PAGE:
Occasionally we’re asked how to better optimize a website for search as a way to drive more traffic. Yes, your site should be search optimized, but in terms of traffic, this is just one tool in your toolkit to get exposure online–it’s not a magic bullet. If your site is well-structured and you’re creating quality content that satisfies user intent, rest assured Google is smart: they’ll make sure your content is found by the right user.
What people are usually really asking us, though, is how to game the system by employing tactics that will help them rank higher in search. Which is just not a very good idea, Google no like. They’re always looking for ways to penalize those who attempt to appear more relevant than they really are.
Yes, there are SEO best practices that will help you suggest to Google how to display your URLS when they come up in search, and even help you think strategically about your content and online marketing activities which may lead to more traffic. But some of the tactics that are commonly asked about (such as stuffing keywords into titles or using meta descriptions on each page) aren’t going to rocket your site to popularity.
Not only that, these tactics are becoming obsolete as Google gets smarter — updating their algorithm 500-600 times per year to stay ahead of the “gamers”.
Google gives webmasters guidelines to follow and the rest is speculation. We can tell you that clients who get fantastic SEO results are creating quality content on a regular basis over a long period of time on specific topics that are valuable to their readers.
Taking a step back: Ask yourself why (or whether) SEO is important
When an author asks me about search engine optimization (SEO) for their website, I always ask several questions:
- Who is your audience and what do they want to know or do? (And does your content satisfy their needs?)
- Is this (using search) how people will look for you? (Does it matter if you’re easily found if nobody’s looking?)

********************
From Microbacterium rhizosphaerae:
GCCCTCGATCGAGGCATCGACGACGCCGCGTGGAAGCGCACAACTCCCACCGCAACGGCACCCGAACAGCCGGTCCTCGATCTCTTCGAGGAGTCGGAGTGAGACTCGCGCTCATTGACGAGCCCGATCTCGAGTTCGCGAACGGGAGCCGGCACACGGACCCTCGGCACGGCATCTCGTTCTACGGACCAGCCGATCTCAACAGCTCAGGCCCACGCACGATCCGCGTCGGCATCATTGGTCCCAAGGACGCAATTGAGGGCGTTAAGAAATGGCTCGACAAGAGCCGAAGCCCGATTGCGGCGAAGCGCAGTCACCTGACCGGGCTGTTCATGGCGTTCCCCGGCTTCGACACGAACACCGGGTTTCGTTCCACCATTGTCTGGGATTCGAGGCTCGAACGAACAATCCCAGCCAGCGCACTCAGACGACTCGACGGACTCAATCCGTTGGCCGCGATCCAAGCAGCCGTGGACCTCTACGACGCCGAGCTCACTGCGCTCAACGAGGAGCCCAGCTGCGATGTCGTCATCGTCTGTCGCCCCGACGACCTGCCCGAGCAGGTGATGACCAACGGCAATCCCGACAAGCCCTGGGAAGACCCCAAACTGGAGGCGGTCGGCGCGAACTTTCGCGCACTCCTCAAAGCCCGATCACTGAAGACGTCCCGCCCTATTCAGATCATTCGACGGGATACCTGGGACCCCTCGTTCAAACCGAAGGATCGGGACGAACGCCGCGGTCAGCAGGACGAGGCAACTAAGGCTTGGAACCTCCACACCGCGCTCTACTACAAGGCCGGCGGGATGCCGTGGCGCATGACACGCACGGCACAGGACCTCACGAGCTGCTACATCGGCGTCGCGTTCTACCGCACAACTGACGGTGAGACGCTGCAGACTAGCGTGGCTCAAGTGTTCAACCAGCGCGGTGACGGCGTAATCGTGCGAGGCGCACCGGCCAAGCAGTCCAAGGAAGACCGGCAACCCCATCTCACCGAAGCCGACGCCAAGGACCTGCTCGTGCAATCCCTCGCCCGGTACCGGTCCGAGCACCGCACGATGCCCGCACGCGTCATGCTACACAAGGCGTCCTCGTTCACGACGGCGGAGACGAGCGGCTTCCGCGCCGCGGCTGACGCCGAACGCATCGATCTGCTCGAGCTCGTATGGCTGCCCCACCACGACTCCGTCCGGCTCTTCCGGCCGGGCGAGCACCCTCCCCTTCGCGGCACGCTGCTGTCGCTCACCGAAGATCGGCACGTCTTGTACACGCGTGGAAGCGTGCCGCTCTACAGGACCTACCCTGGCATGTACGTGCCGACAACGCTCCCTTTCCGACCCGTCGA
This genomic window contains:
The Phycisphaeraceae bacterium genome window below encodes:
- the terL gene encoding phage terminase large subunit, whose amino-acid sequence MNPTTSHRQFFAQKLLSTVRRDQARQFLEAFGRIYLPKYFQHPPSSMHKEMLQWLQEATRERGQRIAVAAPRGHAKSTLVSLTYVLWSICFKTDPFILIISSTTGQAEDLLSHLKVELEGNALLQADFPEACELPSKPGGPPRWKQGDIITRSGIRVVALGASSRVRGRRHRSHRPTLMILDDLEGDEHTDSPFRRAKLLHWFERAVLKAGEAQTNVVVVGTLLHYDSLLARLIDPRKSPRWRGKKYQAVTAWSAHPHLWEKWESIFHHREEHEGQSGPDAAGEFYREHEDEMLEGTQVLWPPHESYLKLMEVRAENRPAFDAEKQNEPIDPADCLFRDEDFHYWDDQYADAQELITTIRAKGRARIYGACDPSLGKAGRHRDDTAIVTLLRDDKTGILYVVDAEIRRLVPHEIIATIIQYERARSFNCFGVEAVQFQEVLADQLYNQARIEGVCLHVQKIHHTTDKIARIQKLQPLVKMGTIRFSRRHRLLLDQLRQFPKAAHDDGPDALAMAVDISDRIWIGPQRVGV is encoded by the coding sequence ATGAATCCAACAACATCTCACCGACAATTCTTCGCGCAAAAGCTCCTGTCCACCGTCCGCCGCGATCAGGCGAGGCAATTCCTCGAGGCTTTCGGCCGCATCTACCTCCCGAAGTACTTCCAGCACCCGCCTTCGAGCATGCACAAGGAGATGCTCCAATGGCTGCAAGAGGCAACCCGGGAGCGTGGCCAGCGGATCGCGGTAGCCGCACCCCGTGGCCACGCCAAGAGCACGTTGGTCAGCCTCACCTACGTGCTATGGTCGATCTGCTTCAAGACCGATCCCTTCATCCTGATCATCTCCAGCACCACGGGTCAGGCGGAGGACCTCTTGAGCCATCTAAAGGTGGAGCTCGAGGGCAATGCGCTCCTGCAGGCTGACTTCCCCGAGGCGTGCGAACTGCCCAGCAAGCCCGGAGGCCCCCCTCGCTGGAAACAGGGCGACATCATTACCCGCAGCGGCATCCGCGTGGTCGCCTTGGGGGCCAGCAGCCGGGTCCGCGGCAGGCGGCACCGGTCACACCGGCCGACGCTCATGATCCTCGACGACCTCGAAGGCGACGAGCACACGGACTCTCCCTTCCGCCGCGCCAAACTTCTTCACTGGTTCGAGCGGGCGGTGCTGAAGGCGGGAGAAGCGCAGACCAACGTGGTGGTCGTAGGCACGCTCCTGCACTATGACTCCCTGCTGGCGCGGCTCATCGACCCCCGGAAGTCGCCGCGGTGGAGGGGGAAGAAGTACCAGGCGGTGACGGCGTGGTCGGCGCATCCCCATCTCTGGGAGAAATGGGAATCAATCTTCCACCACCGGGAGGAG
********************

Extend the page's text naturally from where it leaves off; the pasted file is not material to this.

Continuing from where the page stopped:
- What content (keywords) other than your name or book titles do you wish to be found for in search? (Are you positioning yourself as a thought leader on a specific topic?)
These are important questions to ponder, because they will help you create a winning content and SEO strategy. But are you worried about SEO when you should really be more concerned with writing good content your readers will be excited to share and talk about?
If you’re a novelist, for example, and you are writing stories on your blog for the sole purpose of entertaining your readers (“And by the way, buy my books!“) it can be particularly tricky to get quality hits from search engines–we know that readers aren’t necessarily looking for this type of content by querying Google. But they may have heard about your latest release and look for you or your book titles, but chances are, unless you’ve got major problems with your website, you will rank high for these terms organically.
What Google teaches us about online marketing
There are no SEO “magic tricks.” But Google does teach us an important lesson about online marketing: have something great to say and then go out and tell people about it. Build your social network and your email list and let your fans know about the great content you’ve written. Focus on creating value for them and create it consistently so they will want to share with their friends and followers. Not only will you benefit from increased traffic, but you’ll benefit from more search traffic as well, because we know Google likes websites that are relevant and linked back to from external sources. Full circle.
Marketing expert Jeff Bullas sums it up:
Those extra website visitors are the results of real humans sharing your post and enjoying it, which the search engines watch for and reward.
If people don’t like your content enough to link to it, share it, or comment on it, it’s not going to have the same impact on your business as truly great content will. If you want the benefits of having great content, you must put in the time and effort to produce it.
Then just keep at it, because “driving traffic” takes effort, patience, and time.